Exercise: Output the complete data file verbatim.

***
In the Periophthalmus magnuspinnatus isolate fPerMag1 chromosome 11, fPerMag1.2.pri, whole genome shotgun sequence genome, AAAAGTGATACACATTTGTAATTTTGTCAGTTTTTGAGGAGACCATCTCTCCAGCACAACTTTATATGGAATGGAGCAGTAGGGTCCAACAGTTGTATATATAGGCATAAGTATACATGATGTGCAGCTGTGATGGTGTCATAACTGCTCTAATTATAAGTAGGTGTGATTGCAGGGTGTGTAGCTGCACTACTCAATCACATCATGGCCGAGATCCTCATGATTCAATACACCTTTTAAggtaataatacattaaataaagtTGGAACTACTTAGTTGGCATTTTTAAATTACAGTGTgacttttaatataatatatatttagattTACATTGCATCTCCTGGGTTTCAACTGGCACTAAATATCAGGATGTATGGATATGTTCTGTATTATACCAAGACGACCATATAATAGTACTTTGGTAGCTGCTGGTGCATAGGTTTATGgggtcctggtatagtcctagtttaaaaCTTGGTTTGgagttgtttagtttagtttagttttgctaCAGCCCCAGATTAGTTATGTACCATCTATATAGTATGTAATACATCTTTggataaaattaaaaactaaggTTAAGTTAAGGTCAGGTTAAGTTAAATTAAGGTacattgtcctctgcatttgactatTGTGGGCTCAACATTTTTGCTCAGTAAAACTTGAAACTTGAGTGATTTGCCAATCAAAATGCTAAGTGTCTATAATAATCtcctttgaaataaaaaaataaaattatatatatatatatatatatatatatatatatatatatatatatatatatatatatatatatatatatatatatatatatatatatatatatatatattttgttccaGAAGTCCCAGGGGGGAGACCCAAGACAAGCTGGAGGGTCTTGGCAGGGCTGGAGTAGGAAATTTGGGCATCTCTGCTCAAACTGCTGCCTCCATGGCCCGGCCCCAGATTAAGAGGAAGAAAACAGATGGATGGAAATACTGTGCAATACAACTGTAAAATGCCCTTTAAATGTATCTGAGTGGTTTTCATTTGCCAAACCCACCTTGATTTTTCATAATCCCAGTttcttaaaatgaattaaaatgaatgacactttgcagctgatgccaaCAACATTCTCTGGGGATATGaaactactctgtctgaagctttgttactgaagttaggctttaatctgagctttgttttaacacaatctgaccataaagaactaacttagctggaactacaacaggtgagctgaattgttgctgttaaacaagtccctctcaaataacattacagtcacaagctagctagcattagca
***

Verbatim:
In the Periophthalmus magnuspinnatus isolate fPerMag1 chromosome 11, fPerMag1.2.pri, whole genome shotgun sequence genome, AAAAGTGATACACATTTGTAATTTTGTCAGTTTTTGAGGAGACCATCTCTCCAGCACAACTTTATATGGAATGGAGCAGTAGGGTCCAACAGTTGTATATATAGGCATAAGTATACATGATGTGCAGCTGTGATGGTGTCATAACTGCTCTAATTATAAGTAGGTGTGATTGCAGGGTGTGTAGCTGCACTACTCAATCACATCATGGCCGAGATCCTCATGATTCAATACACCTTTTAAggtaataatacattaaataaagtTGGAACTACTTAGTTGGCATTTTTAAATTACAGTGTgacttttaatataatatatatttagattTACATTGCATCTCCTGGGTTTCAACTGGCACTAAATATCAGGATGTATGGATATGTTCTGTATTATACCAAGACGACCATATAATAGTACTTTGGTAGCTGCTGGTGCATAGGTTTATGgggtcctggtatagtcctagtttaaaaCTTGGTTTGgagttgtttagtttagtttagttttgctaCAGCCCCAGATTAGTTATGTACCATCTATATAGTATGTAATACATCTTTggataaaattaaaaactaaggTTAAGTTAAGGTCAGGTTAAGTTAAATTAAGGTacattgtcctctgcatttgactatTGTGGGCTCAACATTTTTGCTCAGTAAAACTTGAAACTTGAGTGATTTGCCAATCAAAATGCTAAGTGTCTATAATAATCtcctttgaaataaaaaaataaaattatatatatatatatatatatatatatatatatatatatatatatatatatatatatatatatatatatatatatatatatatatatatatatatatattttgttccaGAAGTCCCAGGGGGGAGACCCAAGACAAGCTGGAGGGTCTTGGCAGGGCTGGAGTAGGAAATTTGGGCATCTCTGCTCAAACTGCTGCCTCCATGGCCCGGCCCCAGATTAAGAGGAAGAAAACAGATGGATGGAAATACTGTGCAATACAACTGTAAAATGCCCTTTAAATGTATCTGAGTGGTTTTCATTTGCCAAACCCACCTTGATTTTTCATAATCCCAGTttcttaaaatgaattaaaatgaatgacactttgcagctgatgccaaCAACATTCTCTGGGGATATGaaactactctgtctgaagctttgttactgaagttaggctttaatctgagctttgttttaacacaatctgaccataaagaactaacttagctggaactacaacaggtgagctgaattgttgctgttaaacaagtccctctcaaataacattacagtcacaagctagctagcattagca